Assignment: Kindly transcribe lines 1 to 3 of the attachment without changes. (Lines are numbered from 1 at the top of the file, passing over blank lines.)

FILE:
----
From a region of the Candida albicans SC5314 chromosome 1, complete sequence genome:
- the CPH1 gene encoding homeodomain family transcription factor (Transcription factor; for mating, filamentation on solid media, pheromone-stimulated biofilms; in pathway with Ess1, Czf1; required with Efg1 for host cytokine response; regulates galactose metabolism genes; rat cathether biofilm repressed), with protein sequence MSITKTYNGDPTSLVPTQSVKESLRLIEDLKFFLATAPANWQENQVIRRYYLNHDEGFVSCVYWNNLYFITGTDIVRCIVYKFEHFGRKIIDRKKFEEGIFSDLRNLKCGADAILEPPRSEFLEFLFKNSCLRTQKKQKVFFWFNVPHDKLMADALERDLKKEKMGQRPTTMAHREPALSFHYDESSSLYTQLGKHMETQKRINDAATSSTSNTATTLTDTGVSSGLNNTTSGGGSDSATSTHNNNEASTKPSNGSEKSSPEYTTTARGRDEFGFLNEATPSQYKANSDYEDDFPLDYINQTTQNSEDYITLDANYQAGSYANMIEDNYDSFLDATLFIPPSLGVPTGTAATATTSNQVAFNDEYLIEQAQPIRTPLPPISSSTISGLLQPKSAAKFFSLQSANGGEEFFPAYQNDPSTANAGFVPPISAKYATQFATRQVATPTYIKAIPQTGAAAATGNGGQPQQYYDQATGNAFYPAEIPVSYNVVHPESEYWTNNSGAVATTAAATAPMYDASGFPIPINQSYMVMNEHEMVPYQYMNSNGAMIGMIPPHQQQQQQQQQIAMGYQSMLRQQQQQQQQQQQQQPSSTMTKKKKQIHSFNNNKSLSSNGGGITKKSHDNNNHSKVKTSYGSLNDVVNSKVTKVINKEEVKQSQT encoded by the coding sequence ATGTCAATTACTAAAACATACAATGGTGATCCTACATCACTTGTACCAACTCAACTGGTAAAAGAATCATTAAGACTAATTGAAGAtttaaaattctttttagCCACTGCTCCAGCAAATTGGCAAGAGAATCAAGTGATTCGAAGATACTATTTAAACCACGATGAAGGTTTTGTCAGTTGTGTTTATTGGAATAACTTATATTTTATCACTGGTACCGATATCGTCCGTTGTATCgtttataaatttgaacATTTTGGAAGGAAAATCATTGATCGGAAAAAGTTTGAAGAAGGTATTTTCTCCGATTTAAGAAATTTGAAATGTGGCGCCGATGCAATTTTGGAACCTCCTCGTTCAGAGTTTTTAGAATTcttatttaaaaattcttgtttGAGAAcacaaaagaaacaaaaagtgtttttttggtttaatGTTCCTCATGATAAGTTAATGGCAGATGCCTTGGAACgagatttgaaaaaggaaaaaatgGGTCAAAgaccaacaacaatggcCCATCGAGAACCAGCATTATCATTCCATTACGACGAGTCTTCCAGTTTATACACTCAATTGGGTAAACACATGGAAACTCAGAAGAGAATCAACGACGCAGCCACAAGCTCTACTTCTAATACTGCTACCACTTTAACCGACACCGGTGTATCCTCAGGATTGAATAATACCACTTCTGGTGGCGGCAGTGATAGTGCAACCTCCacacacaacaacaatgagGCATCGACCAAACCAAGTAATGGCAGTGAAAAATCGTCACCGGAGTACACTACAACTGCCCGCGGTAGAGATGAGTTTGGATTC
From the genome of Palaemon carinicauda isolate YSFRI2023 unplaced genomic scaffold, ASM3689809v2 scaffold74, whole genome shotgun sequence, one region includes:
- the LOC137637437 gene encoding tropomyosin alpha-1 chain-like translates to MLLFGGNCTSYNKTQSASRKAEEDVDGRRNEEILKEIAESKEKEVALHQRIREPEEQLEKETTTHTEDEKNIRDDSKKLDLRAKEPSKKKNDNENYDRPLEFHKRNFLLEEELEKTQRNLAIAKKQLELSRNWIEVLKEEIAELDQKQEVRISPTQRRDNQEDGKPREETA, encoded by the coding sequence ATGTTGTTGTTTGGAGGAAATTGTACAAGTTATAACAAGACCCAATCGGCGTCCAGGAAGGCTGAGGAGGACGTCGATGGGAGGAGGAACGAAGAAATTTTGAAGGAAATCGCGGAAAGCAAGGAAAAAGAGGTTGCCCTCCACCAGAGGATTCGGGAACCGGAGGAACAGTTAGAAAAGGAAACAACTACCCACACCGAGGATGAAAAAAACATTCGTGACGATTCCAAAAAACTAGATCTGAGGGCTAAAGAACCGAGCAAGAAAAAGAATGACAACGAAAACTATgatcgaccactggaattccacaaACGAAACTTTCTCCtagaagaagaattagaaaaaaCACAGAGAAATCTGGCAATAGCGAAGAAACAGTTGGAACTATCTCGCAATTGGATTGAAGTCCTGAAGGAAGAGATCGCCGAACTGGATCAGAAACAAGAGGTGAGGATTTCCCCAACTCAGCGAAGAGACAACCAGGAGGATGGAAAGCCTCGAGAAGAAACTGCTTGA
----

From a region of the Candida albicans SC5314 chromosome 1, complete sequence genome:
- the CPH1 gene encoding homeodomain family transcription factor (Transcription factor; for mating, filamentation on solid media, pheromone-stimulated biofilms; in pathway with Ess1, Czf1; required with Efg1 for host cytokine response; regulates galactose metabolism genes; rat cathether biofilm repressed), with protein sequence MSITKTYNGDPTSLVPTQSVKESLRLIEDLKFFLATAPANWQENQVIRRYYLNHDEGFVSCVYWNNLYFITGTDIVRCIVYKFEHFGRKIIDRKKFEEGIFSDLRNLKCGADAILEPPRSEFLEFLFKNSCLRTQKKQKVFFWFNVPHDKLMADALERDLKKEKMGQRPTTMAHREPALSFHYDESSSLYTQLGKHMETQKRINDAATSSTSNTATTLTDTGVSSGLNNTTSGGGSDSATSTHNNNEASTKPSNGSEKSSPEYTTTARGRDEFGFLNEATPSQYKANSDYEDDFPLDYINQTTQNSEDYITLDANYQAGSYANMIEDNYDSFLDATLFIPPSLGVPTGTAATATTSNQVAFNDEYLIEQAQPIRTPLPPISSSTISGLLQPKSAAKFFSLQSANGGEEFFPAYQNDPSTANAGFVPPISAKYATQFATRQVATPTYIKAIPQTGAAAATGNGGQPQQYYDQATGNAFYPAEIPVSYNVVHPESEYWTNNSGAVATTAAATAPMYDASGFPIPINQSYMVMNEHEMVPYQYMNSNGAMIGMIPPHQQQQQQQQQIAMGYQSMLRQQQQQQQQQQQQQPSSTMTKKKKQIHSFNNNKSLSSNGGGITKKSHDNNNHSKVKTSYGSLNDVVNSKVTKVINKEEVKQSQT encoded by the coding sequence ATGTCAATTACTAAAACATACAATGGTGATCCTACATCACTTGTACCAACTCAACTGGTAAAAGAATCATTAAGACTAATTGAAGAtttaaaattctttttagCCACTGCTCCAGCAAATTGGCAAGAGAATCAAGTGATTCGAAGATACTATTTAAACCACGATGAAGGTTTTGTCAGTTGTGTTTATTGGAATAACTTATATTTTATCACTGGTACCGATATCGTCCGTTGTATCgtttataaatttgaacATTTTGGAAGGAAAATCATTGATCGGAAAAAGTTTGAAGAAGGTATTTTCTCCGATTTAAGAAATTTGAAATGTGGCGCCGATGCAATTTTGGAACCTCCTCGTTCAGAGTTTTTAGAATTcttatttaaaaattcttgtttGAGAAcacaaaagaaacaaaaagtgtttttttggtttaatGTTCCTCATGATAAGTTAATGGCAGATGCCTTGGAACgagatttgaaaaaggaaaaaatgGGTCAAAgaccaacaacaatggcCCATCGAGAACCAGCATTATCATTCCATTACGACGAGTCTTCCAGTTTATACACTCAATTGGGTAAACACATGGAAACTCAGAAGAGAATCAACGACGCAGCCACAAGCTCTACTTCTAATACTGCTACCACTTTAACCGACACCGGTGTATCCTCAGGATTGAATAATACCACTTCTGGTGGCGGCAGTGATAGTGCAACCTCCacacacaacaacaatgagGCATCGACCAAACCAAGTAATGGCAGTGAAAAATCGTCACCGGAGTACACTACAACTGCCCGCGGTAGAGATGAGTTTGGATTC
From the genome of Palaemon carinicauda isolate YSFRI2023 unplaced genomic scaffold, ASM3689809v2 scaffold74, whole genome shotgun sequence, one region includes: